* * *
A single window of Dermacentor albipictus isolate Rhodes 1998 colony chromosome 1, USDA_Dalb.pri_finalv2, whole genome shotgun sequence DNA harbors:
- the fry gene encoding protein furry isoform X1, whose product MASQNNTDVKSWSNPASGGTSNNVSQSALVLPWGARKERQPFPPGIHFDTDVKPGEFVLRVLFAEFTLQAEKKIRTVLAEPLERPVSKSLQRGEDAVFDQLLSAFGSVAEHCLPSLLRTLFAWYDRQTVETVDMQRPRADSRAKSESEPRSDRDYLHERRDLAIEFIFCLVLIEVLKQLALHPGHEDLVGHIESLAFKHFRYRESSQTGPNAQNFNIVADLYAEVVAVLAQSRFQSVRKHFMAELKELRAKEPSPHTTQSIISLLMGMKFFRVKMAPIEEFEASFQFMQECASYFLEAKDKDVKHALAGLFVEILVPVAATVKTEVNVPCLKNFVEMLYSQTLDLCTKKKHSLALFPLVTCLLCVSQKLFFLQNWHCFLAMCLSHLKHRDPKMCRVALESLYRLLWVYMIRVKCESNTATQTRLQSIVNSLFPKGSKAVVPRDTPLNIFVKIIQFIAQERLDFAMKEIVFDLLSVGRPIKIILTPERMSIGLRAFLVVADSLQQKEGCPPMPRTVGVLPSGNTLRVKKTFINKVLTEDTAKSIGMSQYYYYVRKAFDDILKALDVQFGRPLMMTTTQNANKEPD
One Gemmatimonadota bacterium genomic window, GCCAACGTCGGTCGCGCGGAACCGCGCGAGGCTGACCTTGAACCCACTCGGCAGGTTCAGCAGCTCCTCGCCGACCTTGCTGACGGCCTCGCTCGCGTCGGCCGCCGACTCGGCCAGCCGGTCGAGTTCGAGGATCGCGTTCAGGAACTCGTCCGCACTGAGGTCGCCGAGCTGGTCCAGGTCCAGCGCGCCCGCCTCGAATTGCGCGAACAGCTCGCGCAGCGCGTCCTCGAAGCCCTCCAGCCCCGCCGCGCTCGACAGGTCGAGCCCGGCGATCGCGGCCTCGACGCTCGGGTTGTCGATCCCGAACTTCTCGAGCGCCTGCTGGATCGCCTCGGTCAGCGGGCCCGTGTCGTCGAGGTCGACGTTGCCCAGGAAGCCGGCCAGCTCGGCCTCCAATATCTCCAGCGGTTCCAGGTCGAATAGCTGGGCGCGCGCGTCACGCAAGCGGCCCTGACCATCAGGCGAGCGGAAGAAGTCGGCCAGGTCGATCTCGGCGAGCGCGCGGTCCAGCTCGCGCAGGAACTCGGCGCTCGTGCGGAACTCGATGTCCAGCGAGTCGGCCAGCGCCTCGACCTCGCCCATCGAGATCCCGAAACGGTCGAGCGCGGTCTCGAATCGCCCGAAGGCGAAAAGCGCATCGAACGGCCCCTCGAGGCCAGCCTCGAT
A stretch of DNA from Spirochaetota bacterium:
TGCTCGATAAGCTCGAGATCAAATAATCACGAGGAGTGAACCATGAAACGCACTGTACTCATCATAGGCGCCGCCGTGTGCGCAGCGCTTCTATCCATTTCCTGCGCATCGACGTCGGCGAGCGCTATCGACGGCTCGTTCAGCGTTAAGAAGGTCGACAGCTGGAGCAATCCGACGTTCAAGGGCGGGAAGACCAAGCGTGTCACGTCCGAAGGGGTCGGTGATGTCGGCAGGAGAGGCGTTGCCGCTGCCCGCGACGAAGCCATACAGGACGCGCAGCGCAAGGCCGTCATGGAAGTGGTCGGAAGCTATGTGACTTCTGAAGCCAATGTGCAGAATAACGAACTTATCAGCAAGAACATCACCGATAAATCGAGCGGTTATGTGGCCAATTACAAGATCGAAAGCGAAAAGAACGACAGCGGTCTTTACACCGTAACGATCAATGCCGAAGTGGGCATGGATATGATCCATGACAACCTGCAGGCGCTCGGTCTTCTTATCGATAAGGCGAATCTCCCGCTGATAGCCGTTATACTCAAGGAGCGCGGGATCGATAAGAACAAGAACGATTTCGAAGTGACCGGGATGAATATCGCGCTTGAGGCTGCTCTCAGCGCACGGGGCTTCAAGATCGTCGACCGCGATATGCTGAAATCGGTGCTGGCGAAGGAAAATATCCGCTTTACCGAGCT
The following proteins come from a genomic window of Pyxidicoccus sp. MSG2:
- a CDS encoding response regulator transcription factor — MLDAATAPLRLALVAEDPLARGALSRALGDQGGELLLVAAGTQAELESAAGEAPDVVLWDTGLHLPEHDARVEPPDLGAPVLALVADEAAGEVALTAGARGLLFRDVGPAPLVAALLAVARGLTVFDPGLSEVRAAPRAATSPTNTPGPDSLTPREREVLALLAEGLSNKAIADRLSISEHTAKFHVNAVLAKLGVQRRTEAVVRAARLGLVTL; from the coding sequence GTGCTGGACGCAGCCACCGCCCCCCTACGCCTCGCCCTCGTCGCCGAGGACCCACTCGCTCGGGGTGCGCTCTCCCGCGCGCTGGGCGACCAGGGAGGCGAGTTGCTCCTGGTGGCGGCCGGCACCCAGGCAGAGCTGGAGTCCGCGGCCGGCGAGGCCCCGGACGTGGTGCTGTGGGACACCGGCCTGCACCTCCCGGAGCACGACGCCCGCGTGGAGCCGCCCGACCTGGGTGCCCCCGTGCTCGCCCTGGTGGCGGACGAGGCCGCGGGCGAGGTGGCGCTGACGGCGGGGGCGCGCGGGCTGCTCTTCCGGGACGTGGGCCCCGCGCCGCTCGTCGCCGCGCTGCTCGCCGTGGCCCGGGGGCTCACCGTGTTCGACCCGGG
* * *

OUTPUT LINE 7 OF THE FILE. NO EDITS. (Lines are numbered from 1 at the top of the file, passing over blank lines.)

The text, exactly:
- a CDS encoding response regulator transcription factor — MLDAATAPLRLALVAEDPLARGALSRALGDQGGELLLVAAGTQAELESAAGEAPDVVLWDTGLHLPEHDARVEPPDLGAPVLALVADEAAGEVALTAGARGLLFRDVGPAPLVAALLAVARGLTVFDPGLSEVRAAPRAATSPTNTPGPDSLTPREREVLALLAEGLSNKAIADRLSISEHTAKFHVNAVLAKLGVQRRTEAVVRAARLGLVTL; from the coding sequence GTGCTGGACGCAGCCACCGCCCCCCTACGCCTCGCCCTCGTCGCCGAGGACCCACTCGCTCGGGGTGCGCTCTCCCGCGCGCTGGGCGACCAGGGAGGCGAGTTGCTCCTGGTGGCGGCCGGCACCCAGGCAGAGCTGGAGTCCGCGGCCGGCGAGGCCCCGGACGTGGTGCTGTGGGACACCGGCCTGCACCTCCCGGAGCACGACGCCCGCGTGGAGCCGCCCGACCTGGGTGCCCCCGTGCTCGCCCTGGTGGCGGACGAGGCCGCGGGCGAGGTGGCGCTGACGGCGGGGGCGCGCGGGCTGCTCTTCCGGGACGTGGGCCCCGCGCCGCTCGTCGCCGCGCTGCTCGCCGTGGCCCGGGGGCTCACCGTGTTCGACCCGGG